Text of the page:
I have a friend who appraises antiques — assigning a dollar value to the old Chinese vase your grandmother used for storing pencils, telling you how much those silver knickknacks from Aunt Fern are worth. He says the hardest part of his job, the part he dreads the most, is telling people that their treasure is worthless. I can empathize. Writing good rejections does take a bit of time — especially at first.
One of the things I find most challenging to teach is the skill necessary to map out scholarly debates. I find that most professors offer a list of articles, book chapters and books that in theory map the field as they see it. However, I find that very few if any provide any guidance on to how to understand an entire field or sub-field of scholarship through scholarly exchanges and conversations.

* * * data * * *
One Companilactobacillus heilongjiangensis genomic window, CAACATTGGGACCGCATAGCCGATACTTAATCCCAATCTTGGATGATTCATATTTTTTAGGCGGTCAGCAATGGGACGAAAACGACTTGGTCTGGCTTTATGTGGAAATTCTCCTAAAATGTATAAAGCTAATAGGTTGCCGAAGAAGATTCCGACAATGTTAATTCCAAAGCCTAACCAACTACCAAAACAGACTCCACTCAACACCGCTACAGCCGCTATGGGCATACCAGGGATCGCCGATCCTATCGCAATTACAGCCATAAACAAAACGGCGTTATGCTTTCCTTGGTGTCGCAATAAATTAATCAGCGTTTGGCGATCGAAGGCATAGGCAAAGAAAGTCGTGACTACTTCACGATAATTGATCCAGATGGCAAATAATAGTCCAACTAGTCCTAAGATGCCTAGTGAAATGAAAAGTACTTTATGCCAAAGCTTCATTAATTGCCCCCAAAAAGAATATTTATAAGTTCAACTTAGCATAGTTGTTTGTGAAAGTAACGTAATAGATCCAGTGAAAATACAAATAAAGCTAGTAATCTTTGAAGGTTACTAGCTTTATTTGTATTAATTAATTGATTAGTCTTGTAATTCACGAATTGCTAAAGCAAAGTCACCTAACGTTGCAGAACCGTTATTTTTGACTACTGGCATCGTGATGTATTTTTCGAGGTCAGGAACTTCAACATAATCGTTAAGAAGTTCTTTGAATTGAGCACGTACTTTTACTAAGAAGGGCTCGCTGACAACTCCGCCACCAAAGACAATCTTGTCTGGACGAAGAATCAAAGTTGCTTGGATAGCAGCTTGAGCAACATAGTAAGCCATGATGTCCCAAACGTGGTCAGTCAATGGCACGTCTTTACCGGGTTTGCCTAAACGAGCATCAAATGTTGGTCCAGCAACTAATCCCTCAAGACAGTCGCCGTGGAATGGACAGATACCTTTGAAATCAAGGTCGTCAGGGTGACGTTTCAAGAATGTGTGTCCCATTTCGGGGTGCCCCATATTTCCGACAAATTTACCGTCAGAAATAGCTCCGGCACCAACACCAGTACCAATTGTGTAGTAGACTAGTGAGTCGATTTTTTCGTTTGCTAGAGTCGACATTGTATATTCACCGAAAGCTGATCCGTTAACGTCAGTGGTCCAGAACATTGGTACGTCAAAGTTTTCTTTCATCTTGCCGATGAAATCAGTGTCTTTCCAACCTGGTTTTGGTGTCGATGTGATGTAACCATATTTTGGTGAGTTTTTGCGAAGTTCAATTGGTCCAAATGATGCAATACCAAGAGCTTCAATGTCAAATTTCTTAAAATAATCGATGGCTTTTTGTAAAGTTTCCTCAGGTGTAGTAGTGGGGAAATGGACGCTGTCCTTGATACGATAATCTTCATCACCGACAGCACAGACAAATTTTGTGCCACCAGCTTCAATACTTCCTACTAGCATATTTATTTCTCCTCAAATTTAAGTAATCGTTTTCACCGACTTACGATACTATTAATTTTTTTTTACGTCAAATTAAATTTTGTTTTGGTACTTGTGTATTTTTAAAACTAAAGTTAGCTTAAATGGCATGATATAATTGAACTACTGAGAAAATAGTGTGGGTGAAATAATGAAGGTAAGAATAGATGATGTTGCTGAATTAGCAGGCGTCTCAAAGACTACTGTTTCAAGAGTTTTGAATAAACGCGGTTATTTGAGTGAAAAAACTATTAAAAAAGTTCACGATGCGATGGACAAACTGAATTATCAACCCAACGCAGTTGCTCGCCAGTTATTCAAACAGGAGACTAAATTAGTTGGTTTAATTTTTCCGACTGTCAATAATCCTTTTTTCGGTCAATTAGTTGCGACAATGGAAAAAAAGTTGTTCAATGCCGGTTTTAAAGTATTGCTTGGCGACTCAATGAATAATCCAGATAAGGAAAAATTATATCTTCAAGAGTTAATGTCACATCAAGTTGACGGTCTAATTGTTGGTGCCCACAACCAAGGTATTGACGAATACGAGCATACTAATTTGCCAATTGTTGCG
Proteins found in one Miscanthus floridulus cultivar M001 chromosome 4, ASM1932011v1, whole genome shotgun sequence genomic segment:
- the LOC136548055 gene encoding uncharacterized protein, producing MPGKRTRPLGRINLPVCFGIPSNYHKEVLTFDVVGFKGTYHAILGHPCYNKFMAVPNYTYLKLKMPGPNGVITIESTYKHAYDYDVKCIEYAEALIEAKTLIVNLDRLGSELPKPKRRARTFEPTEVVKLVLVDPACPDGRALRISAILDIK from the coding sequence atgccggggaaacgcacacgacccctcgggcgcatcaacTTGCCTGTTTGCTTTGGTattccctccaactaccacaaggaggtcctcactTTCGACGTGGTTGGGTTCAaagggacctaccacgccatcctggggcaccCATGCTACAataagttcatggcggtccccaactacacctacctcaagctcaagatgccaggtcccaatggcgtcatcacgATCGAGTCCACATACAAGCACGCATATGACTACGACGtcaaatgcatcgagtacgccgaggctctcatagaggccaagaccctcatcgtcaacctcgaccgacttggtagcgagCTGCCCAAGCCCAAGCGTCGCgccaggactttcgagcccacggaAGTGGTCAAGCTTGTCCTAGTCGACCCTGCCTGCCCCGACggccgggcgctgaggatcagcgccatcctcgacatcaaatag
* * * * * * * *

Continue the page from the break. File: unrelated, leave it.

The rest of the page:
A rejoinder, also known as the letter to the editor, is simply anarticle written for the purpose of correcting a wrong impression about a personality, idea, issue, etc. It also gives room to the writer to respond or give a feedback on an issue in need of due attention. Writing a rejoinder is commonly used forthe print medium: newspapers, magazines, newsletters, etc. The basic need for a rejoinder is to either correct, clarify, elaborate, discard, support, etc.